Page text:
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Rent vs Buy: the Pros and ConsRent vs Buy: the Pros and Cons

Summary

If you are working with renters who are doing some long-term financial planning, they might want to look at the difference between a home rental and home purchase. There are benefits and drawbacks of each strategy, and much depends on their lifestyle and financial fitness. Check out our rent vs. buy comparison and determine whether they’re ready to purchase a home or whether they need to continue renting for a little bit longer.

As a rental agent, you may work with a variety of renters who are looking to find their next apartment or single-family home. For many of these renters, you may be the real estate agent they know best, so they may reach out to you when their lease is up and they’re looking for their next home. For a percentage of these tenants, the question of rent vs. buy may be foremost in their decision-making, especially in today’s active real estate market.

If you’re working with current renters who are trying to make decisions about their next steps, it’s a good idea to take a systematic approach to the question of rent vs. buy so that you can help clients make the best possible choice. After all, buying a home is about more than just dollars and cents. It’s also about lifestyle and long-term planning.

Calculating the cost of rent vs. buy

For current renters who are trying to determine whether renting or buying makes more sense, it is important to crunch the numbers and find out both the upfront costs and the budget needs for each.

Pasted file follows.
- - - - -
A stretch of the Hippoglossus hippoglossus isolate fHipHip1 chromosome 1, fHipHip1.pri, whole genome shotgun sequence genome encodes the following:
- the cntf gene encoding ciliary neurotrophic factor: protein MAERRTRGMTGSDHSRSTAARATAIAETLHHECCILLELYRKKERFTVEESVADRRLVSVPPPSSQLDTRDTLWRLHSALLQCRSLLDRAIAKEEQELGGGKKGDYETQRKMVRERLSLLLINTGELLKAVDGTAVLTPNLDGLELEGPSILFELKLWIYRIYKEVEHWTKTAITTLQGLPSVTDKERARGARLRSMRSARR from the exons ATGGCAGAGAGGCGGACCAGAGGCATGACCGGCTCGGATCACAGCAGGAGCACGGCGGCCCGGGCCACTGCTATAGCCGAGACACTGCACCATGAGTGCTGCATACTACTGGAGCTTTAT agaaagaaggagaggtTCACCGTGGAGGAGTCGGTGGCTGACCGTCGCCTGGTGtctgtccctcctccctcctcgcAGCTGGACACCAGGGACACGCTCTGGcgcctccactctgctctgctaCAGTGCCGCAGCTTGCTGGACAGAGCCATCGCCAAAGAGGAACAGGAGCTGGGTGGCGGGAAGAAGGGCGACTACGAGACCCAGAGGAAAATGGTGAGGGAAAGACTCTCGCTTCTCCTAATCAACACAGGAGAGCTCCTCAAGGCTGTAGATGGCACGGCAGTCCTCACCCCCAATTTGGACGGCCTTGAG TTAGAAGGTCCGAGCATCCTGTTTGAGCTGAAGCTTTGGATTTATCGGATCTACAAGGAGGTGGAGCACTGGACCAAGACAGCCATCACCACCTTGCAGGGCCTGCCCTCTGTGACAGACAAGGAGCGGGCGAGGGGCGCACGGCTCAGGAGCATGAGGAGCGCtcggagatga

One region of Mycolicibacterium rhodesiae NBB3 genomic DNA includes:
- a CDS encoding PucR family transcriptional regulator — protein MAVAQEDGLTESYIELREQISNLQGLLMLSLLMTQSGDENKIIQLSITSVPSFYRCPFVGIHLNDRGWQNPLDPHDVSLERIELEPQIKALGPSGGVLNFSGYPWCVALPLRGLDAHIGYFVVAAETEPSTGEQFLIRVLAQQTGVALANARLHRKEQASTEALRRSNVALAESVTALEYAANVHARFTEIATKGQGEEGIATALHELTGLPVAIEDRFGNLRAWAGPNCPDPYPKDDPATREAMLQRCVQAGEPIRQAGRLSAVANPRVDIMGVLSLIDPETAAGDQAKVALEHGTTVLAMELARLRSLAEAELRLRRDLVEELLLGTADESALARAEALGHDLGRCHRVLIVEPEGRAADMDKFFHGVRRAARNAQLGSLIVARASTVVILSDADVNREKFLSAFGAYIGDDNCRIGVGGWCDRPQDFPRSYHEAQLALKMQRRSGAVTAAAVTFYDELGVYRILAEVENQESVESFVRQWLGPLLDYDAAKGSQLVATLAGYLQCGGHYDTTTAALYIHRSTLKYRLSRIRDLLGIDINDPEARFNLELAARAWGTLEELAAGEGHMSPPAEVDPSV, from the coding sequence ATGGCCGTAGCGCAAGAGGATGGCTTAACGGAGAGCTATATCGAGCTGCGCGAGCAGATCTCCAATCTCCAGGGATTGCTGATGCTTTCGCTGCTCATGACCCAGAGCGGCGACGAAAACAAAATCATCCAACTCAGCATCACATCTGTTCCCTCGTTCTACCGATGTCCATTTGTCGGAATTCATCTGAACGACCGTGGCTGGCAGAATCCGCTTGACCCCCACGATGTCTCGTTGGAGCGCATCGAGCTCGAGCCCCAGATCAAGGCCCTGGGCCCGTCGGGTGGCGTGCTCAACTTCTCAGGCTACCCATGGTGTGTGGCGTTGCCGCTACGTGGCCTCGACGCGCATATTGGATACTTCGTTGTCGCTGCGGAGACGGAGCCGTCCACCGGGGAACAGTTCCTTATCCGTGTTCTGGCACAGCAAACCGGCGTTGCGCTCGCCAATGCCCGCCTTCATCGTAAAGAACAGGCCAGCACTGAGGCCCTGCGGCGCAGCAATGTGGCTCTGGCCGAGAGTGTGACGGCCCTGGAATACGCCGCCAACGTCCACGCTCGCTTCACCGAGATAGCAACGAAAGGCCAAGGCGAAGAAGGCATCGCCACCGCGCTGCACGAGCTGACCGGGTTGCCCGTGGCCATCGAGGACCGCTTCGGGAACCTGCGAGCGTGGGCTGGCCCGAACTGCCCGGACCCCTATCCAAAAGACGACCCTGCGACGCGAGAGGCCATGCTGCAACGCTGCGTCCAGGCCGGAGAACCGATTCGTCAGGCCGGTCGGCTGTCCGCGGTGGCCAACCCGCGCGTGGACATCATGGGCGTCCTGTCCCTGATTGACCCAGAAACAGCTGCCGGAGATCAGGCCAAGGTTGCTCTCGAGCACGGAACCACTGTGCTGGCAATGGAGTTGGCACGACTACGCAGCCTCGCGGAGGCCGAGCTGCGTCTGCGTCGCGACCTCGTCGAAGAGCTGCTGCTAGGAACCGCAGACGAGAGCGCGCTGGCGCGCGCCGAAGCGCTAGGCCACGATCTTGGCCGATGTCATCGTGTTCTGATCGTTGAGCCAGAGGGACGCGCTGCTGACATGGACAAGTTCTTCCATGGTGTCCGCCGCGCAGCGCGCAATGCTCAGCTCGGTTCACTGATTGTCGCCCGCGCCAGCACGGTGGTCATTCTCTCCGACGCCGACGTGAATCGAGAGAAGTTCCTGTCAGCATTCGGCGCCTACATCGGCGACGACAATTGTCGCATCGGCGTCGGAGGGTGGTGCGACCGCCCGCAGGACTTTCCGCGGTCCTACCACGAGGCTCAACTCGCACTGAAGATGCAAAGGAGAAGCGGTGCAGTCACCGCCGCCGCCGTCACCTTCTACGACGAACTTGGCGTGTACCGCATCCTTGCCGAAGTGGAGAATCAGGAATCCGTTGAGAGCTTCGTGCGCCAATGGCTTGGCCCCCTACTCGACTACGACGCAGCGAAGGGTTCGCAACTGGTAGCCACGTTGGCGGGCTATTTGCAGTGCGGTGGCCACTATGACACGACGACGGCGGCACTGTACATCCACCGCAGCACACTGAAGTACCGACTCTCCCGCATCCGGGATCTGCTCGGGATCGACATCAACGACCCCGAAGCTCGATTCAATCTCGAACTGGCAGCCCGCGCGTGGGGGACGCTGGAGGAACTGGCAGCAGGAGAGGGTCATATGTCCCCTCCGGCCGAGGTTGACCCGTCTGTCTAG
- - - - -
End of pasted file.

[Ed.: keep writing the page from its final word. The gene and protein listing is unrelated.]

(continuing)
For renters, the upfront costs include:

  • Application fees
  • Security deposits (usually first and last month’s rent)
  • Pet deposits, if applicable

The monthly cost is usually limited to the monthly rent, but may also include:

  • Pet rental, if applicable
  • Repair deductibles
  • Required maintenance like lawn care, which can be outsourced or performed by the tenant.

For homeowners, the upfront costs include:

  • Down payment, which includes Earnest Money Deposit (EMD) and cash reserves
  • Home inspection and appraisal fees
  • Closing costs

Monthly costs include:

  • Mortgage payments
  • Private mortgage insurance (PMI)
  • Property taxes
  • Homeowners insurance
  • Homeowners Association or Condominium Association fees
  • Home maintenance and repairs
  • Lawn care, pest control, and other services, which can be outsourced or performed by the homeowner.

One of the things that many first time homeowners underestimate is the ongoing cost of home upkeep. In addition, while they may have a good handle on their mortgage payment, they may not take into consideration how much property taxes and homeowners insurance, along with HOA or condo dues, will increase their monthly payments.

For those homeowners who are financing with a low down payment loan product, PMI can add significantly to the monthly mortgage payment for several years, until at least 20% equity is achieved. It is essential for buyers to spend time looking at the numbers with a trusted lender or financial advisor to determine how much home they can actually afford.

What follows are some considerations to take into account when you’re working with potential first-time homebuyers. Discuss these items with your clients and find out whether renting or buying makes sense for their particular circumstances.

Renting might be right for folks who…

Move frequently

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For many young professionals, building a career means having the flexibility to move from place to place in order to take advantage of opportunities as they arise. For others, the choice to move is based on a desire to experience new cities and new people, unbound by excessive responsibility.

Whatever the reason, for folks who move frequently, renting is usually a better option. The cost of entry to a new apartment is minimal compared to that required to purchase a home. In addition, rentals usually don’t require a great deal of upkeep or maintenance, so they may make more sense for this type of personality.

Plan to move soon